Figure 23. The analysis results of rolling element fault signal using Kurtogram: (a) the Kurtogram; (b) the filtered signal of the optimal narrowband; (c) the envelope spectrum of (b); (d) the ESVD de-noised signal of (b); (e) the envelope spectrum of (d).
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Figure 24. The analysis results of rolling element fault signal using Infogram: (a) the average infogram ∆I1/2(f; ∆f); (b) the filtered signal of the optimal narrowband; (c) the envelope spectrum of (b); (d) the ESVD de-noised signal of (b); (e) the envelope spectrum of (d).
Figure 24. The analysis results of rolling element fault signal using Infogram: (a) the average infogram ∆I1/2(f; ∆f); (b) the filtered signal of the optimal narrowband; (c) the envelope spectrum of (b); (d) the ESVD de-noised signal of (b); (e) the envelope spectrum of (d).
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Figure 25. The outer race fault signal: (a) its time waveform; (b) its envelope spectrum.
Figure 25. The outer race fault signal: (a) its time waveform; (b) its envelope spectrum.
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Figure 26. The analysis results of outer race fault signal using the proposed method: (a) the curve of the TEE index under different bandwidths; (b) the optimal notch filter signal; (c) the envelope spectrum of (b); (d) the ESVD de-noised signal of (b); (e) the envelope spectrum of (d).
Figure 26. The analysis results of outer race fault signal using the proposed method: (a) the curve of the TEE index under different bandwidths; (b) the optimal notch filter signal; (c) the envelope spectrum of (b); (d) the ESVD de-noised signal of (b); (e) the envelope spectrum of (d).
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Figure 27. The analysis results of outer race fault signal using MED: (a) the filtered signal; (b) the envelope spectrum of (a); (c) the ESVD de-noised signal of (a); (d) the envelope spectrum of (c).
Figure 27. The analysis results of outer race fault signal using MED: (a) the filtered signal; (b) the envelope spectrum of (a); (c) the ESVD de-noised signal of (a); (d) the envelope spectrum of (c).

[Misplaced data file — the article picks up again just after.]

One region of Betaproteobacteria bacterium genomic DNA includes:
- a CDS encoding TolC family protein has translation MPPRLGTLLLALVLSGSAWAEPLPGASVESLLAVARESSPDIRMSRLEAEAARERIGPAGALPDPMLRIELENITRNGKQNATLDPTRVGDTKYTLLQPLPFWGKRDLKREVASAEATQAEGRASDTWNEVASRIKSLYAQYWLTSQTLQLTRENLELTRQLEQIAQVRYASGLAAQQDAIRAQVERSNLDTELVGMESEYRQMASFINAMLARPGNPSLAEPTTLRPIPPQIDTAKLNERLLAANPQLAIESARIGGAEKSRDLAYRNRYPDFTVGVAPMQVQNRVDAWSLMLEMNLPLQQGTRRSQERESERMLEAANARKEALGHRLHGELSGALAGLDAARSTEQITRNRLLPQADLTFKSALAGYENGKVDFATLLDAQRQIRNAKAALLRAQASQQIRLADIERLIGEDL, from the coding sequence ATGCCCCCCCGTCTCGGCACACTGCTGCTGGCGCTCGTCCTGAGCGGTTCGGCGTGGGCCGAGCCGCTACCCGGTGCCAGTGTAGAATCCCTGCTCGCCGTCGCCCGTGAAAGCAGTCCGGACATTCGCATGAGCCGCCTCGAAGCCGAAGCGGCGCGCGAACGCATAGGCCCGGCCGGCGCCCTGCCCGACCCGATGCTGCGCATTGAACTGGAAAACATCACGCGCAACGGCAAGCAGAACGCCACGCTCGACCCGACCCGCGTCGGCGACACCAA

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Figure 28. The analysis results of outer race fault signal using Kurtogarm: (a) the Kurtogram; (b) the filtered signal of the optimal narrowband; (c) the envelope spectrum of (b); (d) the ESVD de-noised signal of (b); (e) the envelope spectrum of (d).
Figure 28. The analysis results of outer race fault signal using Kurtogarm: (a) the Kurtogram; (b) the filtered signal of the optimal narrowband; (c) the envelope spectrum of (b); (d) the ESVD de-noised signal of (b); (e) the envelope spectrum of (d).
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Figure 29. The analysis results of outer race fault signal using Infogram: (a) the average infogram ∆I1/2(f; ∆f); (b) the filtered signal of the optimal narrowband; (c) the envelope spectrum of (b); (d) the ESVD de-noised signal of (b); (e) the envelope spectrum of (d).
Figure 29. The analysis results of outer race fault signal using Infogram: (a) the average infogram ∆I1/2(f; ∆f); (b) the filtered signal of the optimal narrowband; (c) the envelope spectrum of (b); (d) the ESVD de-noised signal of (b); (e) the envelope spectrum of (d).
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Table 1. The details of the defective bearing of experiment 1.
Table 1. The details of the defective bearing of experiment 1.
Roller Diameter (mm)Pith Diameter (mm)Number of RollersContact Angle (°)
7.538.512
Table 2. The details of the defective bearing of experiment 2.
Table 2. The details of the defective bearing of experiment 2.
Ball Diameter (mm)Pith Diameter (mm)Number of BallsContact Angle (°)
6.7528.58